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Adam Bisaga, MD

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About Adam Bisaga, MD

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  1. Yes Matt, I missed that it is for a pain patient, I assume everything is OUD 🙂 Your diagram/handout looks great, and is consistent with the concept/published anecdotal evidence. However there is likely to be individual variability so that the protocol should emphasize flexibility and the possibility that there will be some withdrawal during the transision. Why do you think that for higher MED you would need higher dose patch? I would be tempted to stay with the lower dose for all cases, or go lower dose day 1-2 and then switch to higher one? Also, I would also start slower on
  2. Matt, It is quite clear that low-dose, buprenorphine patch would be a very useful option to help transitioning patients onto SL buprenorphine (either from heroin or from fentanyl). However, DATA 2000 does not allow use of opioids for treatment of OUD except preparations specifically approved for that purpose (Suboxone and all other bup formulations we use in addiction practice). You cannot use opioids approved for pain to treat OUD (it applies as much to morphine as to Butrans bup patch). Yes, it does not make sense, since bup is a bup, but those are the regulations we need to follow. What I
  3. Matt, I do not think any of the protocols are supported by evidence so you should use it as a guideline and go with your judgement following patient's response. Some initial questions? Why is the pt on tid methadone? is it used for pain? How much time you have for transition? It can be accomplished inpatient over 3-4 days or 2-4 weeks outpatient. I would first transition to once daily dose and give it 1 week to settle. If stable, and the patient is otherwise fine to tolerate transition (eg., no opioids, no heavy Benzos/alcohol use, no active psychiatric sxs etc) you can either drop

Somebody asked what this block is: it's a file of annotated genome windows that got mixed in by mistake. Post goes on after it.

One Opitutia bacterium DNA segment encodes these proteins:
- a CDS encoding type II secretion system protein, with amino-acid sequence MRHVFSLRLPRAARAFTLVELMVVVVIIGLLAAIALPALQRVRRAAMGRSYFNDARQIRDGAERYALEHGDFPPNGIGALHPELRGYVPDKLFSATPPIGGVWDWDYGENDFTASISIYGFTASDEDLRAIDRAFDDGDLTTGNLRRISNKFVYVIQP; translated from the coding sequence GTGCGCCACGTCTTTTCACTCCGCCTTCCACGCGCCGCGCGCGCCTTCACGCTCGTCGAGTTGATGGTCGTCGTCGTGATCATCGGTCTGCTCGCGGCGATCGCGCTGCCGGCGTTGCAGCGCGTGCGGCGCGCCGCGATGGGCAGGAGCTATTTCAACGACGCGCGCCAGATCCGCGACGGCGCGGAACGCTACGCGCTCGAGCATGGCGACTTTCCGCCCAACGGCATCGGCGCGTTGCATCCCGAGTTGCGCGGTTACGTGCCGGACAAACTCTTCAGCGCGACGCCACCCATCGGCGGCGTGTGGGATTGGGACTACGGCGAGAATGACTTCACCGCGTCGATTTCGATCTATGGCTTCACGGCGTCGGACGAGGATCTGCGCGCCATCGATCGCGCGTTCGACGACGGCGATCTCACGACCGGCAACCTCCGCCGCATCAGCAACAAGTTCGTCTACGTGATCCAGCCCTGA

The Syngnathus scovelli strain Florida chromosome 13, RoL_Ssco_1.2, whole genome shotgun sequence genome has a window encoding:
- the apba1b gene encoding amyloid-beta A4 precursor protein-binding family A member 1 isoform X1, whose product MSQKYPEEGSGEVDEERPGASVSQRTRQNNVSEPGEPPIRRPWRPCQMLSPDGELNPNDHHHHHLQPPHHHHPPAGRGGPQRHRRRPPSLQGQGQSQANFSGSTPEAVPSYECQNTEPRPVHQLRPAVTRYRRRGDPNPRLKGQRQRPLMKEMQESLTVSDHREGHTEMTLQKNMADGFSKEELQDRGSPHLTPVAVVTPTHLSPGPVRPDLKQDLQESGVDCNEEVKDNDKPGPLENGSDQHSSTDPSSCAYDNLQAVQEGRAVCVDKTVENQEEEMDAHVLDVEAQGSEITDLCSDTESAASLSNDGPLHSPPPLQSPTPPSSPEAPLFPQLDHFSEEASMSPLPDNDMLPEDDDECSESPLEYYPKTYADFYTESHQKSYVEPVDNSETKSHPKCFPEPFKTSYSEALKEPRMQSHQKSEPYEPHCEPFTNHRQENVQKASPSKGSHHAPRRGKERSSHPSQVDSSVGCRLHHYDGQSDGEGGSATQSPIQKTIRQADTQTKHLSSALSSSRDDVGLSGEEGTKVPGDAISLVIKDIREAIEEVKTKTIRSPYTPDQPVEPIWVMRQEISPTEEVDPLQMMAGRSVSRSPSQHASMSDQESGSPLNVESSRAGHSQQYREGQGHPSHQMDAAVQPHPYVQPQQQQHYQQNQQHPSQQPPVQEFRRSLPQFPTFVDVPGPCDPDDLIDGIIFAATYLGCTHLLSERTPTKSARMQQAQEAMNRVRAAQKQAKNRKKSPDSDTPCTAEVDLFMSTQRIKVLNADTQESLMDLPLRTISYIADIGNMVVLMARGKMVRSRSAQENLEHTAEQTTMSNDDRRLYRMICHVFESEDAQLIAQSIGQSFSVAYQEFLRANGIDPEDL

4. I would be cautious about relying on a "simple" algorithm that could be applied to a large group of patients as there is a great heterogeneity of patient-types. I think a good starting point is the publication TIP 63 from SAMHSA. https://store.samhsa.gov/product/TIP-63-Medications-for-Opioid-Use-Disorder-Full-Document-Including-Executive-Summary-and-Parts-1-5-/SMA19-5063FULLDOC there on pages 3-60 to 3-69 you will find an excellent summary of buprenorphine prescribing, from the initiation to the discontinuation.
  5. This is an important topic and I am glad it was brought up, so please allow me to make a comment. There is a broad range of opinions as to what the "harm reduction" in the context of OUD treatment means. Traditionally harm reduction involves a set of outreach activities to people using drugs that occur before the individual enters treatment, done by peers or a non-medical staff. This includes provision of food/shelter, health education on drug effects and risk reduction, drug supply testing, needle exchange and condom distribution but also screening for SUD and other medical/psych disorders, m
  6. I am not aware if there is a standard protocol because there is so many variables to consider in each case, and there are many non-opioid pain control approaches. That said, this question comes up a lot but it very rarely poses clinical challenge. We have treated hundreds of cases over more than 10 years and had not any difficult situations. Most anesthesiologists can develop/implement treatment plan that includes high-potency opioid (e.g. sulfentanil), though it will require an ICU for proper monitoring We have a presentation on that very topic https://pcssnow.org/wp-conte
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